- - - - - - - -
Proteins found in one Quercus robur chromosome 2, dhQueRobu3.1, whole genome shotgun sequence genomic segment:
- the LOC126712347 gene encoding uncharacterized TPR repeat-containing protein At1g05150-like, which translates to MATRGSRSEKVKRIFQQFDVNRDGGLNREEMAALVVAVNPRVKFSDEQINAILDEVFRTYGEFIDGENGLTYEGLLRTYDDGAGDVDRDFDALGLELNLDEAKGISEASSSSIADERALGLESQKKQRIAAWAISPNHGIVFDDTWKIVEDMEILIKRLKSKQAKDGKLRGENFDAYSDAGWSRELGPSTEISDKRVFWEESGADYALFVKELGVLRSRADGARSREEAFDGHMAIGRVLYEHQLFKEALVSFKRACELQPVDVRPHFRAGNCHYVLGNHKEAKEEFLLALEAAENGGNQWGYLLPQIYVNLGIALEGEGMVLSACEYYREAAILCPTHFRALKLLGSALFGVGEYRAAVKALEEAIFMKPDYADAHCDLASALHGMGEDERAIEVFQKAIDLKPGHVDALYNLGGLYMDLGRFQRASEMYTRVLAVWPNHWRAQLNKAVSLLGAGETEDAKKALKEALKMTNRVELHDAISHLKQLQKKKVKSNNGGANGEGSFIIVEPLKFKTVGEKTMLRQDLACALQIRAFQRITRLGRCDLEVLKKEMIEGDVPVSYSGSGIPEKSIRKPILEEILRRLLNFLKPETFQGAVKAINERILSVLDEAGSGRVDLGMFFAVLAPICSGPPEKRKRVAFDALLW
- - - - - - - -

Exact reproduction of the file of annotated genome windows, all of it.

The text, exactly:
Proteins found in one Quercus robur chromosome 2, dhQueRobu3.1, whole genome shotgun sequence genomic segment:
- the LOC126712347 gene encoding uncharacterized TPR repeat-containing protein At1g05150-like, which translates to MATRGSRSEKVKRIFQQFDVNRDGGLNREEMAALVVAVNPRVKFSDEQINAILDEVFRTYGEFIDGENGLTYEGLLRTYDDGAGDVDRDFDALGLELNLDEAKGISEASSSSIADERALGLESQKKQRIAAWAISPNHGIVFDDTWKIVEDMEILIKRLKSKQAKDGKLRGENFDAYSDAGWSRELGPSTEISDKRVFWEESGADYALFVKELGVLRSRADGARSREEAFDGHMAIGRVLYEHQLFKEALVSFKRACELQPVDVRPHFRAGNCHYVLGNHKEAKEEFLLALEAAENGGNQWGYLLPQIYVNLGIALEGEGMVLSACEYYREAAILCPTHFRALKLLGSALFGVGEYRAAVKALEEAIFMKPDYADAHCDLASALHGMGEDERAIEVFQKAIDLKPGHVDALYNLGGLYMDLGRFQRASEMYTRVLAVWPNHWRAQLNKAVSLLGAGETEDAKKALKEALKMTNRVELHDAISHLKQLQKKKVKSNNGGANGEGSFIIVEPLKFKTVGEKTMLRQDLACALQIRAFQRITRLGRCDLEVLKKEMIEGDVPVSYSGSGIPEKSIRKPILEEILRRLLNFLKPETFQGAVKAINERILSVLDEAGSGRVDLGMFFAVLAPICSGPPEKRKRVAFDALLW